Fig 1. Distribution of polymorphisms and pair wise LD analysis (r2) observed in COLEC10.

A schematic drawing of the gene COLEC10 is given at the top. Exons are numbered and promoter and non-translated regions are indicated. The numbers in the grid refer to the r2 values of a given pair of SNPs. Darker colours of the boxes means higher r2 values.

The COLEC11 gene encoding CL-K1 comprises seven exons and is located on chromosome 2p25.3. The protein has a domain organization identical with CL-L1. CL-K1 has been found forming oligomers ranging from monomers to hexamers of the trimeric subunit, stabilized by inter chain disulfide bonds [5;8]. COLEC11 is predominantly expressed in the liver, fetal liver, adrenals gland, small intestine, thymus, spinal cord, placenta, pancreas and kidney but low expression levels are found in many other tissues [4].

The median circulating levels of CL-L1 and CL-K1 have been estimated to be 3 and 0.3 μg/ml respectively [5;11;7]. Recently, it was shown that CL-L1 and CL-K1 form heterooligomers, and that the heterooligomers comprise a major proportion of all circulating CL-L1 and CL-K1 [8]. This feature bears resemblance with C1q, the recognition molecule of the classical pathway of complement and with other C1q-related proteins [12]. The heteromeric trimers of C1q have a composition similar to CL-L1, CL-K1 heterooligomers, with heteromeric trimers consisting of polypeptide chains originating from different genes. Formation of the collectin heterooligomers leads, in comparison with CL-L1 and CL-K1 homooligomers alone, to a substantial higher degree of oligomerization and complement activation via interaction with MASP-2 [7;8].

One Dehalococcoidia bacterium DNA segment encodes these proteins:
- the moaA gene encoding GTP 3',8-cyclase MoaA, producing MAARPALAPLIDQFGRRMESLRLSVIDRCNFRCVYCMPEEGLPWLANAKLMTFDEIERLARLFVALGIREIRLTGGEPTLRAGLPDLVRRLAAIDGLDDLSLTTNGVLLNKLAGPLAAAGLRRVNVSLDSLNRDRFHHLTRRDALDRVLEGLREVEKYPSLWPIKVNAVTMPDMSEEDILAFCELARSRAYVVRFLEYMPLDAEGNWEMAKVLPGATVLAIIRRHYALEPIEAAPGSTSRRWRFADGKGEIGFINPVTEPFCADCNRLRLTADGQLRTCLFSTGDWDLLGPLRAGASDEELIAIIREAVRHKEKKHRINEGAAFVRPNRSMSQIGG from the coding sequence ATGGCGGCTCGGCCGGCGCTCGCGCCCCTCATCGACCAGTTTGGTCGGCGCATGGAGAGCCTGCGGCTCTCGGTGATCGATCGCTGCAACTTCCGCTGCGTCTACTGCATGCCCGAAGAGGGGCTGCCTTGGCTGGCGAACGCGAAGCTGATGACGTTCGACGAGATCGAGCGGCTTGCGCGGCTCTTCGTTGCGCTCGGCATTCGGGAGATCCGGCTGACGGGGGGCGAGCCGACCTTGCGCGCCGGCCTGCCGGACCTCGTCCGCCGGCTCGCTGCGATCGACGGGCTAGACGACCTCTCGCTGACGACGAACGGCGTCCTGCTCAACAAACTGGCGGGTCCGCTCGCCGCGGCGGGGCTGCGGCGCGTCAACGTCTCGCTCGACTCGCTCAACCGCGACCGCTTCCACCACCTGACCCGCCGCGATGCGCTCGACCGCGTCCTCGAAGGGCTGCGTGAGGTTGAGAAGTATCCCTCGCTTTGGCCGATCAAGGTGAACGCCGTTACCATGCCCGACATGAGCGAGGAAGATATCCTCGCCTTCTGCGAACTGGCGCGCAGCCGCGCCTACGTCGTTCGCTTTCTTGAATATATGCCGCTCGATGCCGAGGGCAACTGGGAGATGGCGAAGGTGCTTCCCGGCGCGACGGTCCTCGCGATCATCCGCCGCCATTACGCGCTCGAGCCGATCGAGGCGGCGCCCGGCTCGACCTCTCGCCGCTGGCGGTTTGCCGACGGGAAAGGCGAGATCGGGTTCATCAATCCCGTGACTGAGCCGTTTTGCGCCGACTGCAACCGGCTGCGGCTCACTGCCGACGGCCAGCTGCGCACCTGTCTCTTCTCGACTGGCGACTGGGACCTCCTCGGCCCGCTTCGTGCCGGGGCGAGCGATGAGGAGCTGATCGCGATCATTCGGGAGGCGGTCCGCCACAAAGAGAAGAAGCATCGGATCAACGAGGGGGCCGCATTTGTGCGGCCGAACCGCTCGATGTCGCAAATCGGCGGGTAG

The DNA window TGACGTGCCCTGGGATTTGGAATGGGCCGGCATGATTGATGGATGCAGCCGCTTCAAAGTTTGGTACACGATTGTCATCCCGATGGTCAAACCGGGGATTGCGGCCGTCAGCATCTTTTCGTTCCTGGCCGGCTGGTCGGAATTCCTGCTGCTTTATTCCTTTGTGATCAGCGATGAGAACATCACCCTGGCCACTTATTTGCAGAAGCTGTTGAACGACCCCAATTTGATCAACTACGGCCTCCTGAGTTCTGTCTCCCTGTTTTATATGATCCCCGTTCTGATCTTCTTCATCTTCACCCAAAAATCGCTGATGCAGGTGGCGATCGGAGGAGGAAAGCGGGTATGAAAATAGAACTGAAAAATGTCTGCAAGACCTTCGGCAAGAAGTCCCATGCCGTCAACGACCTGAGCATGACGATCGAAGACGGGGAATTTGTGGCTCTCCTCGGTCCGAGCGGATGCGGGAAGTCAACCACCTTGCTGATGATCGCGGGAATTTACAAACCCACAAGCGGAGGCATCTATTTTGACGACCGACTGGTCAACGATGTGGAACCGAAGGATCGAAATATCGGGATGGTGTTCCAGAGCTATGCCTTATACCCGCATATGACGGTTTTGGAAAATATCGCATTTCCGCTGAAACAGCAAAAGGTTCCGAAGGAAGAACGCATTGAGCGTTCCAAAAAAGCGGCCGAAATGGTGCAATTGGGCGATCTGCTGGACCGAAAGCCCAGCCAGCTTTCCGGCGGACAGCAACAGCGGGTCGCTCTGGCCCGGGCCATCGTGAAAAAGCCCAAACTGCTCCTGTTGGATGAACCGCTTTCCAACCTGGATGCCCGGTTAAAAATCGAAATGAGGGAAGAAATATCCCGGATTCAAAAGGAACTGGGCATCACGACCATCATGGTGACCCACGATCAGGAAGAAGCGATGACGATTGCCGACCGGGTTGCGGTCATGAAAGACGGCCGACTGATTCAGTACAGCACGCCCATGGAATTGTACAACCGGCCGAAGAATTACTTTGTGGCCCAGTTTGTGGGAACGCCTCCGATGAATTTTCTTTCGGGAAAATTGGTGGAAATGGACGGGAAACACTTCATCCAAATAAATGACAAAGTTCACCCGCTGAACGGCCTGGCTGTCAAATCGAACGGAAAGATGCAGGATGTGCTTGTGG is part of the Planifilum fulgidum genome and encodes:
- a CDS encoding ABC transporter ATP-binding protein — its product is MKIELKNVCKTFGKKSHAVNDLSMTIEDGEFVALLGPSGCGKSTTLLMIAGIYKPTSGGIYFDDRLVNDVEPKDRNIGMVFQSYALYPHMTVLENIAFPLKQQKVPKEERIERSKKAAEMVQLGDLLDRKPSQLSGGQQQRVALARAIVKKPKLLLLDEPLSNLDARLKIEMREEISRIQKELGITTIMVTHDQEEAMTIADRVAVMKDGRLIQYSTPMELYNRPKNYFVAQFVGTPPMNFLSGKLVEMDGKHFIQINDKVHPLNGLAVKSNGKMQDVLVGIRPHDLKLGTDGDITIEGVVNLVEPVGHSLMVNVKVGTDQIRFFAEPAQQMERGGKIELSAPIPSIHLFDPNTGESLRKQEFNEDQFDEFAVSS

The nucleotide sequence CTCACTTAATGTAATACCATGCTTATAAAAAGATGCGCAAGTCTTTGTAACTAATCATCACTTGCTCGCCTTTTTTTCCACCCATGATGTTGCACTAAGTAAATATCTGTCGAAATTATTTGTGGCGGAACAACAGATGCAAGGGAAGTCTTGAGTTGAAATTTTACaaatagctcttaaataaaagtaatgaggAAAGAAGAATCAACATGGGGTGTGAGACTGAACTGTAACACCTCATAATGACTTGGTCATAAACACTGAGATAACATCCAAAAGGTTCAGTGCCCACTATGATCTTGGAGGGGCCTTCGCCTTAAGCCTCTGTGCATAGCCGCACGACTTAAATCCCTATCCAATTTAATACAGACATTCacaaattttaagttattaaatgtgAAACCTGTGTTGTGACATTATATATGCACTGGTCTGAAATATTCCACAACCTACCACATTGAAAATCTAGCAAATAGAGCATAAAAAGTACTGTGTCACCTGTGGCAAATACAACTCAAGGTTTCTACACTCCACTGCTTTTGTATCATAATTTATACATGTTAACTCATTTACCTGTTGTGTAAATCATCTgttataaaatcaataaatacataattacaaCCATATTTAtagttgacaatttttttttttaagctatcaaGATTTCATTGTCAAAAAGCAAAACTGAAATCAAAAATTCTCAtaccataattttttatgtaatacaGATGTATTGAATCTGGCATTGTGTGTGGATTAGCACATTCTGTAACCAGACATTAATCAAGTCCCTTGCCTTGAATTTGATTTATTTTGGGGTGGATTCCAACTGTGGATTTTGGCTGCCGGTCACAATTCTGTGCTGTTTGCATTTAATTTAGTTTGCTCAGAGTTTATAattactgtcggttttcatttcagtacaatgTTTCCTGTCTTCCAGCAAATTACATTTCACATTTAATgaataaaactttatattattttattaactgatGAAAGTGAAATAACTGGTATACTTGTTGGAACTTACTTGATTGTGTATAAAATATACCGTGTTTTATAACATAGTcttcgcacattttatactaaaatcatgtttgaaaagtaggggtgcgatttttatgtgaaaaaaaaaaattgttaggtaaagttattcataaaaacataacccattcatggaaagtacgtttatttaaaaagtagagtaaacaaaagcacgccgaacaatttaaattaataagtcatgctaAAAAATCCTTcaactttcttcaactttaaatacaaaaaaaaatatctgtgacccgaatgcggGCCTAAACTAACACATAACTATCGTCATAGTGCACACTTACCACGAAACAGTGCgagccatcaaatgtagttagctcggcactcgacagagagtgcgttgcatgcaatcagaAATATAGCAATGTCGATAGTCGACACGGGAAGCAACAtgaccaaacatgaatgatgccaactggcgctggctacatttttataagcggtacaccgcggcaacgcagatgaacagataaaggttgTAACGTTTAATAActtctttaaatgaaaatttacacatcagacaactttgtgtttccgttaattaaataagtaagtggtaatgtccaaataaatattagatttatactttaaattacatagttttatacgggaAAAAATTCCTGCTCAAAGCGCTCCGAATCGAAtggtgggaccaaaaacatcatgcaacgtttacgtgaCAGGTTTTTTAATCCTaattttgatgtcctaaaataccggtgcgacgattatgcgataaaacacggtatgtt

Carbohydrate inhibition studies have shown that CL-K1 in addition to binding to mannose-like carbohydrates (e.g. L-fucose, alpha-D-methyl-mannose and D-mannose) also bind to bacterial and yeast extracts, as well as to apoptotic cells and intact microorganisms [4;5]. Moreover, murine CL-K1 was observed to reduce influenza virus A infectivity and to bind to DNA and heparin [5;8]. Native CL-L1 present in serum showed binding to L-fucose, D-mannose but these observations may be influenced by heteromeric complex formation with CL-K1 [7].